Kamia

Kamia or Hedychium Coronarium is a perennial plant which forms clones from rhizome buds. The success of colonization and rapid proliferation of the species is partly due to its foliar architecture. Kamia can thrive in waterlogged soil and high light habitats. Only the youngest leaves are vertical and the number of stomata is higher on the abaxial face, with hypoderm, asymmetrical mesophyll and folding of the margins all of which appear to act as preventative measures against photoinhibition

Reproduction is mainly vegetative, from parts of rhizomes, but also sexual. Spread by seeds is generally localized because the seeds are not produced in large numbers and are rarely displayed conspicuously. However, the red aril that covers the seeds attracts a number of insects that may carry the seeds a short distance. The flowers are zygomorphic, hermaphroditic and nectariferous and exhibit nocturnal anthesis, emitting a strong odour that can spread long distances. The staminodes attract floral visitors and the androecium is composed of a sole fertile stamen with pollen grains. The stigma is green, wet, concave and surrounded by uniform hairs. The species is self incompatible, presenting low rates of fruit set and the flowering follows an annual pattern, showing asynchrony in the population level.

Kamia can be found in tropical and subtropical regions. It favours waterlogged habitats with high temperatures all year round. The plants are susceptible to severe frost. As a cultivated plant it can live in upland gardens and even indoors. Partial sun to light shade is ideal but plants will tolerate considerable shade and even full sun if adequate moisture is available. Once established, it will tolerate seasonal droughts as well as more or less boggy condition.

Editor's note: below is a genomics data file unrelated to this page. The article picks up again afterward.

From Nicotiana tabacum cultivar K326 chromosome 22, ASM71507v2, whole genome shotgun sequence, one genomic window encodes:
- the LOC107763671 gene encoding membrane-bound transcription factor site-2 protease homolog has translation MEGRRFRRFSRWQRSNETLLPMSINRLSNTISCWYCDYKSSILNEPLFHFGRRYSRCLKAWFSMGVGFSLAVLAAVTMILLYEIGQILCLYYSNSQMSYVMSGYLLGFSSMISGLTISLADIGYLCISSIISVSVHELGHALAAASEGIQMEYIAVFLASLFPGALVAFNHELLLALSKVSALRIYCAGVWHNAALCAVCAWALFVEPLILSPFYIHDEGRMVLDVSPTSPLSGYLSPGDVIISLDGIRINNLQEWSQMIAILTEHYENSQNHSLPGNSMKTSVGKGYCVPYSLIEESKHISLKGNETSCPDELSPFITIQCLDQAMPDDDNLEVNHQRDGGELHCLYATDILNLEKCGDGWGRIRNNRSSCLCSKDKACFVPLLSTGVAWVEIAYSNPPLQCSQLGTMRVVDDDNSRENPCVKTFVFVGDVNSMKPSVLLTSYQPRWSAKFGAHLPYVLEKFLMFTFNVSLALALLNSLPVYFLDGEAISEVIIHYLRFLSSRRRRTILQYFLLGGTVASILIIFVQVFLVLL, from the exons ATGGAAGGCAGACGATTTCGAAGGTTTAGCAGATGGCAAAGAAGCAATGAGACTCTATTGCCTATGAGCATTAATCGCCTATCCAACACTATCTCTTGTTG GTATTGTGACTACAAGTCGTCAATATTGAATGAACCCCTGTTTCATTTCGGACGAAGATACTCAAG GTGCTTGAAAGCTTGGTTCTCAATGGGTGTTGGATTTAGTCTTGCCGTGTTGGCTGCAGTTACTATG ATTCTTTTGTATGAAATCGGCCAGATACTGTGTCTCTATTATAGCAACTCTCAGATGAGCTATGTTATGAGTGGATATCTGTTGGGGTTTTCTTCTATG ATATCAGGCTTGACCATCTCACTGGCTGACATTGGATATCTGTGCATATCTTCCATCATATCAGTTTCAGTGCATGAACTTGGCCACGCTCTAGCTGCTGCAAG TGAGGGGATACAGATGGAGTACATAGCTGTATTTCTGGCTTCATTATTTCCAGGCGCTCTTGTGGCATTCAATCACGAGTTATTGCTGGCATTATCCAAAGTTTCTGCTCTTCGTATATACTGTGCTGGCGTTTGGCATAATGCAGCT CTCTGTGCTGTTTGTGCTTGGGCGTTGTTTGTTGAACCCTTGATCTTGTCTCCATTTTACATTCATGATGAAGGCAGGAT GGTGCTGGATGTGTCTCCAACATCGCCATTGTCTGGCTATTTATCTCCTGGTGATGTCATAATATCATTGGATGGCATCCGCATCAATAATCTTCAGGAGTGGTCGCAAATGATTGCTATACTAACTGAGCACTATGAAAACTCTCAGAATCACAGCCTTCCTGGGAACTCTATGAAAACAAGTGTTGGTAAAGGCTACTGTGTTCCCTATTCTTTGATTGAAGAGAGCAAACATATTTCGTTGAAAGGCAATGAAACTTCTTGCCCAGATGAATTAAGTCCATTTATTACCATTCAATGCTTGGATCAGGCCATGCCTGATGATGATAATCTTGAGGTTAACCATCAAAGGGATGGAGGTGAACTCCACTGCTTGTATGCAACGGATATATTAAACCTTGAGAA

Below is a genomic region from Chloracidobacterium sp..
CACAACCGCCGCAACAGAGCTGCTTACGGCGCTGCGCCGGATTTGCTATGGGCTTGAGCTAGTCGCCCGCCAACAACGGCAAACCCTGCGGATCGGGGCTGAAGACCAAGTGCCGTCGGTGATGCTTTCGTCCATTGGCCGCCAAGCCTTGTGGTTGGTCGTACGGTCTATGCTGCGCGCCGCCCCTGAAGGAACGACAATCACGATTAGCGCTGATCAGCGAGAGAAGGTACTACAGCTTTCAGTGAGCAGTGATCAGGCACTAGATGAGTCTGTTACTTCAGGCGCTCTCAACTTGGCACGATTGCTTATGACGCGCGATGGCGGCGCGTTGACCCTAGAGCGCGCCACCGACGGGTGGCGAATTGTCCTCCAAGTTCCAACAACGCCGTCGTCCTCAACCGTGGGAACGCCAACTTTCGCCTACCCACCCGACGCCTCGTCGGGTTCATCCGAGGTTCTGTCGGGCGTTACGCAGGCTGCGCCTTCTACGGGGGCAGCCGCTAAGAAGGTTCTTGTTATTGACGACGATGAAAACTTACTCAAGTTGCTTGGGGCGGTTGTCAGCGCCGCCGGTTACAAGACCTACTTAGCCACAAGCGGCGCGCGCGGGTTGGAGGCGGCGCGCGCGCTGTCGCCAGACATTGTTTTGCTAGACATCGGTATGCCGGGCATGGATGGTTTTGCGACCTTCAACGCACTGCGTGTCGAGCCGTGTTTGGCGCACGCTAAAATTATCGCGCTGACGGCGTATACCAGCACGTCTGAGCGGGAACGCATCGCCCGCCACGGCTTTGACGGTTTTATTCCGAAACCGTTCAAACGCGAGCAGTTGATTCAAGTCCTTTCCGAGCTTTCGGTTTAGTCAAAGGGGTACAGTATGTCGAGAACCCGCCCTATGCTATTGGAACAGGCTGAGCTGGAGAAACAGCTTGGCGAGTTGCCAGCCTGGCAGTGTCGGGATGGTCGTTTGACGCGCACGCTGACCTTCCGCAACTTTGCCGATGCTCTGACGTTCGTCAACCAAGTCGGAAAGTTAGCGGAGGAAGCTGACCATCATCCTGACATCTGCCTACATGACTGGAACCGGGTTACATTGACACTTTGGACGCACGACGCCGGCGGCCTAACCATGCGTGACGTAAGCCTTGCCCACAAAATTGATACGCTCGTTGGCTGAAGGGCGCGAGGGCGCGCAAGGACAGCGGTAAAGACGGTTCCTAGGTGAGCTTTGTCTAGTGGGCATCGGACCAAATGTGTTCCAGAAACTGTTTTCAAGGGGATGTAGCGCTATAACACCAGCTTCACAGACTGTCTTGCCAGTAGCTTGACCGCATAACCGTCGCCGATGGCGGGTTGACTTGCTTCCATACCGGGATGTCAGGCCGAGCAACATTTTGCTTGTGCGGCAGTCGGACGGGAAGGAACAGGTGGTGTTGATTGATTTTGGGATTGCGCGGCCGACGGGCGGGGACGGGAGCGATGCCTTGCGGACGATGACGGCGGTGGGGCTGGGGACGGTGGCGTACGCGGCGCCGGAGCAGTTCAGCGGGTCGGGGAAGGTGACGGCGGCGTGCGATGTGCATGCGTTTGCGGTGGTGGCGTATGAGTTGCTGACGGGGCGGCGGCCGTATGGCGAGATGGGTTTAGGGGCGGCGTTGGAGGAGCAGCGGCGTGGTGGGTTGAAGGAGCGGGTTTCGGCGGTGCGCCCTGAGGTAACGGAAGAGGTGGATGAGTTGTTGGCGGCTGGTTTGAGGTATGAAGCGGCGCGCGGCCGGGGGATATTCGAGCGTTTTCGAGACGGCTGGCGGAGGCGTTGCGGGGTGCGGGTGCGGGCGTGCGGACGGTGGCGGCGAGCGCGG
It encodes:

Kamia is mainly used for ornamental purposes, in gardens and as cut flowers. The fragrant flowers are used extensively in garlands (or leis) in India, Japan and Hawaii. It is the national flower of Cuba where it is known as the white butterfly because of the shape of its flower. It is used in bouquets for brides, on altars and as offerings for the dead.

Essential oils from the flowers are used to make high grade perfumes in Hawaii, China and Brazil. The Gulbakawali Ark (extract) sold in the Chhattisgarh region of India, is an extract from the flower. The flowers are collected and Ark (extract) is collected through an indigenous method of steam distillation. In Spanish colonial times, women used to adorn themselves with the flowers because of their incredible fragrance and the intricate structure of the inflorescence was used by women to hide and carry secret messages important to the independence cause. It is said that a guajiro’s (farmer’s) house is not complete without a white ginger in its garden.

The rhizomes are edible and have been used for starch extraction. They have also been used a source of cellulose for paper manufacture and fibre for textiles. The flowers are also eaten, lightly steamed and served with a chilli sauce in Thailand.

Several medicinal uses of the rhizome and stem bases are also reported in the literature and include diuretic, hypertensive, antidiabetic, antisyphilitic and antifungal properties.

The rhizomes are also the source of essential oil that is used in perfumery and pharmaceutical preparations. The rhizome of gulbakawali is used in Chinese natural medicine and has been prescribed and used in the treatment of headache, lancinating pain, inflammatory and intense pain due to rheumatism, etc. It also has uses as a tonic, excitant and anti-rheumatic in the Ayurvedic system.